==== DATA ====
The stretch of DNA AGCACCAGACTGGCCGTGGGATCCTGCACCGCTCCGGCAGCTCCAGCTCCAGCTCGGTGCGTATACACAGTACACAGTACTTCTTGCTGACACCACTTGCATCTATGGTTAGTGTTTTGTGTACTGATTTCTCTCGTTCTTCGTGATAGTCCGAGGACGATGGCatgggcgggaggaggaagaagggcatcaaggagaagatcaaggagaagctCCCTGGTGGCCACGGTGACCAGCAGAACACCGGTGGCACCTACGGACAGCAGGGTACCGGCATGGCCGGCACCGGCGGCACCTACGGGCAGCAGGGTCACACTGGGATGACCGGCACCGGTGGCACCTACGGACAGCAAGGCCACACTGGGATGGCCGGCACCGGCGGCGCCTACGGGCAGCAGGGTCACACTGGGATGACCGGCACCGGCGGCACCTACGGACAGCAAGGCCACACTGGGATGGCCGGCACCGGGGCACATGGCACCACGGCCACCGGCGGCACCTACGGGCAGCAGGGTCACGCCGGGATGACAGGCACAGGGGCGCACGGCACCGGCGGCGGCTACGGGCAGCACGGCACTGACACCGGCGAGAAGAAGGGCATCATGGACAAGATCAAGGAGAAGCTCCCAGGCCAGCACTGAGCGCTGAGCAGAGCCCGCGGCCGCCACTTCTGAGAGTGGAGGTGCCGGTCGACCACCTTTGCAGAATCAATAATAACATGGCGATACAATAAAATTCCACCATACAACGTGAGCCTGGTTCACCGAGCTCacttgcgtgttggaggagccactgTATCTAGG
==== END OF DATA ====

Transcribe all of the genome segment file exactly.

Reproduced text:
The stretch of DNA AGCACCAGACTGGCCGTGGGATCCTGCACCGCTCCGGCAGCTCCAGCTCCAGCTCGGTGCGTATACACAGTACACAGTACTTCTTGCTGACACCACTTGCATCTATGGTTAGTGTTTTGTGTACTGATTTCTCTCGTTCTTCGTGATAGTCCGAGGACGATGGCatgggcgggaggaggaagaagggcatcaaggagaagatcaaggagaagctCCCTGGTGGCCACGGTGACCAGCAGAACACCGGTGGCACCTACGGACAGCAGGGTACCGGCATGGCCGGCACCGGCGGCACCTACGGGCAGCAGGGTCACACTGGGATGACCGGCACCGGTGGCACCTACGGACAGCAAGGCCACACTGGGATGGCCGGCACCGGCGGCGCCTACGGGCAGCAGGGTCACACTGGGATGACCGGCACCGGCGGCACCTACGGACAGCAAGGCCACACTGGGATGGCCGGCACCGGGGCACATGGCACCACGGCCACCGGCGGCACCTACGGGCAGCAGGGTCACGCCGGGATGACAGGCACAGGGGCGCACGGCACCGGCGGCGGCTACGGGCAGCACGGCACTGACACCGGCGAGAAGAAGGGCATCATGGACAAGATCAAGGAGAAGCTCCCAGGCCAGCACTGAGCGCTGAGCAGAGCCCGCGGCCGCCACTTCTGAGAGTGGAGGTGCCGGTCGACCACCTTTGCAGAATCAATAATAACATGGCGATACAATAAAATTCCACCATACAACGTGAGCCTGGTTCACCGAGCTCacttgcgtgttggaggagccactgTATCTAGG